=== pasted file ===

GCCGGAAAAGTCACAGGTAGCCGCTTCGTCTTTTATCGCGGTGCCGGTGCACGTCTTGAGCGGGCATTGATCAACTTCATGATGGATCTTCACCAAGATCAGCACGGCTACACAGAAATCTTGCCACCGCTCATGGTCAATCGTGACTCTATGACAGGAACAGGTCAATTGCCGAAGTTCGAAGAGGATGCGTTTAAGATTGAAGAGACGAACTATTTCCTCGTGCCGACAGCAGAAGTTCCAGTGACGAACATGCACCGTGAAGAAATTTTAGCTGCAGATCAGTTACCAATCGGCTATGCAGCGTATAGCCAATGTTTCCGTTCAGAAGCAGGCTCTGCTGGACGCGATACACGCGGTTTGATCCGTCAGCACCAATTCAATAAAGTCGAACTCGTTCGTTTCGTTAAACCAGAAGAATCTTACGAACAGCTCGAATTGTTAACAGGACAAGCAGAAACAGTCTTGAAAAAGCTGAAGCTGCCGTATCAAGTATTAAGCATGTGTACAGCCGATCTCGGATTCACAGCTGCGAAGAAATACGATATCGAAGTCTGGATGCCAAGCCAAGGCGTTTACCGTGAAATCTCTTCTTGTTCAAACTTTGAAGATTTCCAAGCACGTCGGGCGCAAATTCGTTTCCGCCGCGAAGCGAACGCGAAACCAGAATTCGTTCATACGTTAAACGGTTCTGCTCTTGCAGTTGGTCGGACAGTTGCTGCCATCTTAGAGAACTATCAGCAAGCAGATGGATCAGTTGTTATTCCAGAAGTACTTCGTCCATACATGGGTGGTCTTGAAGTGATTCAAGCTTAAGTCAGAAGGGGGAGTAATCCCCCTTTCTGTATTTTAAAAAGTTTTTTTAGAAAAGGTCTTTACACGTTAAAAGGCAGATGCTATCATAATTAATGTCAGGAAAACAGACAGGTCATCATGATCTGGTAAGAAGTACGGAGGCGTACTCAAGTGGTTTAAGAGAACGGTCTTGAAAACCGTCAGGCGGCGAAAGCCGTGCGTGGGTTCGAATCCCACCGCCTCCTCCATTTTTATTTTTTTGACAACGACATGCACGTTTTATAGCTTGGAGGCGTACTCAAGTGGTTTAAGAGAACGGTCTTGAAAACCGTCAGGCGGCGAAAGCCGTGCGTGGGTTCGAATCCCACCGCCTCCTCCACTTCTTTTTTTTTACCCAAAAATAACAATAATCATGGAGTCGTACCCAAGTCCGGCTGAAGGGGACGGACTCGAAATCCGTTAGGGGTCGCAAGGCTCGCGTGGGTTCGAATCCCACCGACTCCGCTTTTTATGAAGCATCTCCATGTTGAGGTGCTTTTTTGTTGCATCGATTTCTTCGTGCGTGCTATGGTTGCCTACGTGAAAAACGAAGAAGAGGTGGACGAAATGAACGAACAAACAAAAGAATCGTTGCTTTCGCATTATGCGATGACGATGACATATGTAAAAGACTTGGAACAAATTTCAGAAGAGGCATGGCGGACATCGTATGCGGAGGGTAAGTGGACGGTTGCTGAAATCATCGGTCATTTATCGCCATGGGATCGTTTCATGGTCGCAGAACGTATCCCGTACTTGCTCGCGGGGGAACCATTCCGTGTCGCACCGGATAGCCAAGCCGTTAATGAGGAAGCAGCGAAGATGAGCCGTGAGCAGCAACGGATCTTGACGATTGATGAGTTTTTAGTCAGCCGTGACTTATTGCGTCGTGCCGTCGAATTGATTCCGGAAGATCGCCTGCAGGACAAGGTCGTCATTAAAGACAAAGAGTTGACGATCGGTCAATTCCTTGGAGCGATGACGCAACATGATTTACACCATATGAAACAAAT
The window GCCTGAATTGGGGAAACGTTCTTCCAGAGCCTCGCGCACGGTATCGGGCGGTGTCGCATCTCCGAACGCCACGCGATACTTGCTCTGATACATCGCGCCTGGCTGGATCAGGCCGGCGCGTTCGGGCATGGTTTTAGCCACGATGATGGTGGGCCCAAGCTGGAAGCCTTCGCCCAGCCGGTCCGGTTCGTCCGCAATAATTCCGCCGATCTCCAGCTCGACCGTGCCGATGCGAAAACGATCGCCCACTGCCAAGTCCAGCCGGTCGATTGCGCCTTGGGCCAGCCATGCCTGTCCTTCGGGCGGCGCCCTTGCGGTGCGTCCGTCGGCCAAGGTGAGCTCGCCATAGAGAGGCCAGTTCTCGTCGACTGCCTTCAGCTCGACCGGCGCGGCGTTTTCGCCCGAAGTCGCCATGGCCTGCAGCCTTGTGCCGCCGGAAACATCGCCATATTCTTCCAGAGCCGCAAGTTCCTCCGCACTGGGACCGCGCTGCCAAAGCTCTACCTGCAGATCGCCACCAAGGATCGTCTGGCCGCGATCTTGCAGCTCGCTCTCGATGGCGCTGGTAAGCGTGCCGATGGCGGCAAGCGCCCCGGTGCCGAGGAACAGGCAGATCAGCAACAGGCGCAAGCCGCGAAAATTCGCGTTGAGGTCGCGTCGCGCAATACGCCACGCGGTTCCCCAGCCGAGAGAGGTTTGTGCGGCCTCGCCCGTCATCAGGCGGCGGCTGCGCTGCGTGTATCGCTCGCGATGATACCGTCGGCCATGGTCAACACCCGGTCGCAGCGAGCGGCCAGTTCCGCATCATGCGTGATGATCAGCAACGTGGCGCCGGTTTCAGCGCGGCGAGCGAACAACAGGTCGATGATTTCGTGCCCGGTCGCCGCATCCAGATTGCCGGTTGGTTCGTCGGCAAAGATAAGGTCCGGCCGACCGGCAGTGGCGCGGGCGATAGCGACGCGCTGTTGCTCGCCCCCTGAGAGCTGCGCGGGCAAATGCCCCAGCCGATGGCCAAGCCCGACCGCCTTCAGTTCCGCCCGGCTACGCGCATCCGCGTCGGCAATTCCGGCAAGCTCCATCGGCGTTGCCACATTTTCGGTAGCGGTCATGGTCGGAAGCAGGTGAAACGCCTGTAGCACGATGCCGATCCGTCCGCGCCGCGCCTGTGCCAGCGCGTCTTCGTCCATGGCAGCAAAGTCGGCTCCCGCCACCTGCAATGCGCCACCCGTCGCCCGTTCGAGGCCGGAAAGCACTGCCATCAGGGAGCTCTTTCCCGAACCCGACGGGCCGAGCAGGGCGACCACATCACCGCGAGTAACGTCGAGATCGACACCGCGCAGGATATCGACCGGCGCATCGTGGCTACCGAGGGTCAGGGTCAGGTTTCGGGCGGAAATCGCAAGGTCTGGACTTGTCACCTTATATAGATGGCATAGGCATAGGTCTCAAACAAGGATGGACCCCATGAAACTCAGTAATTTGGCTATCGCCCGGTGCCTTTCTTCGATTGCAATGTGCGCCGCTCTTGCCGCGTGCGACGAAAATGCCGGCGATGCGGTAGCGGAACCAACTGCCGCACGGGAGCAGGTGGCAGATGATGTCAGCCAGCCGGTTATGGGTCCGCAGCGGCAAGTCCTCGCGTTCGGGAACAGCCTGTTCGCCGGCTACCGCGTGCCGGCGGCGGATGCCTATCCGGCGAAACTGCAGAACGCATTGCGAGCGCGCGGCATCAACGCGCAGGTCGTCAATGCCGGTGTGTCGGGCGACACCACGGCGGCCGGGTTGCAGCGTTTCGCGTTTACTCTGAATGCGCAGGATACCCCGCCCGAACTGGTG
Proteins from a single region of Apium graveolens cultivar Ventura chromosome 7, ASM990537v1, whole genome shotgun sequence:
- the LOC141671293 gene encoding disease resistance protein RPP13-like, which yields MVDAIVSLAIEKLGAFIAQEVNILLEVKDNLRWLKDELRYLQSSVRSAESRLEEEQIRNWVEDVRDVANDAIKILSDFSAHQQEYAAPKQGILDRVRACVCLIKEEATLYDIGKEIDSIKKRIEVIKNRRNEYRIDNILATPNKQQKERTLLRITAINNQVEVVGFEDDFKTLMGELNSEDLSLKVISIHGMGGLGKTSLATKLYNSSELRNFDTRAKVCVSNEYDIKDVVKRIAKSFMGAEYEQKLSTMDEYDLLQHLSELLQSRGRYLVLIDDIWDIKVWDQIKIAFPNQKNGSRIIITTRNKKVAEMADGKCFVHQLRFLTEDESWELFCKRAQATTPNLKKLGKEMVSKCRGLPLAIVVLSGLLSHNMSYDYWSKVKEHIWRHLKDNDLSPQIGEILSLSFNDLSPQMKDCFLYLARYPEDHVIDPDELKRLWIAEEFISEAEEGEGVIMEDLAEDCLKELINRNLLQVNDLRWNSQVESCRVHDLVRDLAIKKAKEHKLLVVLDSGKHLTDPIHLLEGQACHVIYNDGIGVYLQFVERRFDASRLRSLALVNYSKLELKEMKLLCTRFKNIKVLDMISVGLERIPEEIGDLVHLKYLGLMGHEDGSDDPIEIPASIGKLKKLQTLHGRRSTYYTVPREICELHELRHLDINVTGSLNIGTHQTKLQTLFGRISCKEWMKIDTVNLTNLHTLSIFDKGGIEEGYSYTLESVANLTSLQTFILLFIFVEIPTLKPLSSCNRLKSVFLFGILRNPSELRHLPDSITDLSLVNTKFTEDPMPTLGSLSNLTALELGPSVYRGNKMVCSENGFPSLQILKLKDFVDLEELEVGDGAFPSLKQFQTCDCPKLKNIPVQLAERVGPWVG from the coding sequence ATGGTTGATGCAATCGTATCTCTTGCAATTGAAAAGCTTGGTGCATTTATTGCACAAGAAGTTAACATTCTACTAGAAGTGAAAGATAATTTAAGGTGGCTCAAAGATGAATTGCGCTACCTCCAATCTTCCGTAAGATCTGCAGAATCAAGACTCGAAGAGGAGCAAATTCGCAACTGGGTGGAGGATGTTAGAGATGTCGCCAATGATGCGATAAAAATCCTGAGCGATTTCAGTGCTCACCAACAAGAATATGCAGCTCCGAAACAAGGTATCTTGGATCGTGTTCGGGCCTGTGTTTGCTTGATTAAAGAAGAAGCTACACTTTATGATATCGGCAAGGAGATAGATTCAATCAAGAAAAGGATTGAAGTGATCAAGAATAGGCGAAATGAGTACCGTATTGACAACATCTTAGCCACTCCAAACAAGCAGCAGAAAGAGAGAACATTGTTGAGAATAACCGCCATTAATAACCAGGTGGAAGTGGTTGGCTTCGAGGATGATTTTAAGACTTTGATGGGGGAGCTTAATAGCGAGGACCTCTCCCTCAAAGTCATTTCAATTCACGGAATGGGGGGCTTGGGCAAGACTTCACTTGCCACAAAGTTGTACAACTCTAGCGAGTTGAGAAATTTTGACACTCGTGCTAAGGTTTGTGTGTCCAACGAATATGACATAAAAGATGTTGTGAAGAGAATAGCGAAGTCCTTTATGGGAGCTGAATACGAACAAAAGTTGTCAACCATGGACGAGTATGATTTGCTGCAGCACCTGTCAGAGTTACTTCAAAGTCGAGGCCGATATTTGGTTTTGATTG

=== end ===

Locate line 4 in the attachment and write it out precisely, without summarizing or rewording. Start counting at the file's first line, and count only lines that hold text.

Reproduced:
- the LOC141671293 gene encoding disease resistance protein RPP13-like, which yields MVDAIVSLAIEKLGAFIAQEVNILLEVKDNLRWLKDELRYLQSSVRSAESRLEEEQIRNWVEDVRDVANDAIKILSDFSAHQQEYAAPKQGILDRVRACVCLIKEEATLYDIGKEIDSIKKRIEVIKNRRNEYRIDNILATPNKQQKERTLLRITAINNQVEVVGFEDDFKTLMGELNSEDLSLKVISIHGMGGLGKTSLATKLYNSSELRNFDTRAKVCVSNEYDIKDVVKRIAKSFMGAEYEQKLSTMDEYDLLQHLSELLQSRGRYLVLIDDIWDIKVWDQIKIAFPNQKNGSRIIITTRNKKVAEMADGKCFVHQLRFLTEDESWELFCKRAQATTPNLKKLGKEMVSKCRGLPLAIVVLSGLLSHNMSYDYWSKVKEHIWRHLKDNDLSPQIGEILSLSFNDLSPQMKDCFLYLARYPEDHVIDPDELKRLWIAEEFISEAEEGEGVIMEDLAEDCLKELINRNLLQVNDLRWNSQVESCRVHDLVRDLAIKKAKEHKLLVVLDSGKHLTDPIHLLEGQACHVIYNDGIGVYLQFVERRFDASRLRSLALVNYSKLELKEMKLLCTRFKNIKVLDMISVGLERIPEEIGDLVHLKYLGLMGHEDGSDDPIEIPASIGKLKKLQTLHGRRSTYYTVPREICELHELRHLDINVTGSLNIGTHQTKLQTLFGRISCKEWMKIDTVNLTNLHTLSIFDKGGIEEGYSYTLESVANLTSLQTFILLFIFVEIPTLKPLSSCNRLKSVFLFGILRNPSELRHLPDSITDLSLVNTKFTEDPMPTLGSLSNLTALELGPSVYRGNKMVCSENGFPSLQILKLKDFVDLEELEVGDGAFPSLKQFQTCDCPKLKNIPVQLAERVGPWVG from the coding sequence ATGGTTGATGCAATCGTATCTCTTGCAATTGAAAAGCTTGGTGCATTTATTGCACAAGAAGTTAACATTCTACTAGAAGTGAAAGATAATTTAAGGTGGCTCAAAGATGAATTGCGCTACCTCCAATCTTCCGTAAGATCTGCAGAATCAAGACTCGAAGAGGAGCAAATTCGCAACTGGGTGGAGGATGTTAGAGATGTCGCCAATGATGCGATAAAAATCCTGAGCGATTTCAGTGCTCACCAACAAGAATATGCAGCTCCGAAACAAGGTATCTTGGATCGTGTTCGGGCCTGTGTTTGCTTGATTAAAGAAGAAGCTACACTTTATGATATCGGCAAGGAGATAGATTCAATCAAGAAAAGGATTGAAGTGATCAAGAATAGGCGAAATGAGTACCGTATTGACAACATCTTAGCCACTCCAAACAAGCAGCAGAAAGAGAGAACATTGTTGAGAATAACCGCCATTAATAACCAGGTGGAAGTGGTTGGCTTCGAGGATGATTTTAAGACTTTGATGGGGGAGCTTAATAGCGAGGACCTCTCCCTCAAAGTCATTTCAATTCACGGAATGGGGGGCTTGGGCAAGACTTCACTTGCCACAAAGTTGTACAACTCTAGCGAGTTGAGAAATTTTGACACTCGTGCTAAGGTTTGTGTGTCCAACGAATATGACATAAAAGATGTTGTGAAGAGAATAGCGAAGTCCTTTATGGGAGCTGAATACGAACAAAAGTTGTCAACCATGGACGAGTATGATTTGCTGCAGCACCTGTCAGAGTTACTTCAAAGTCGAGGCCGATATTTGGTTTTGATTG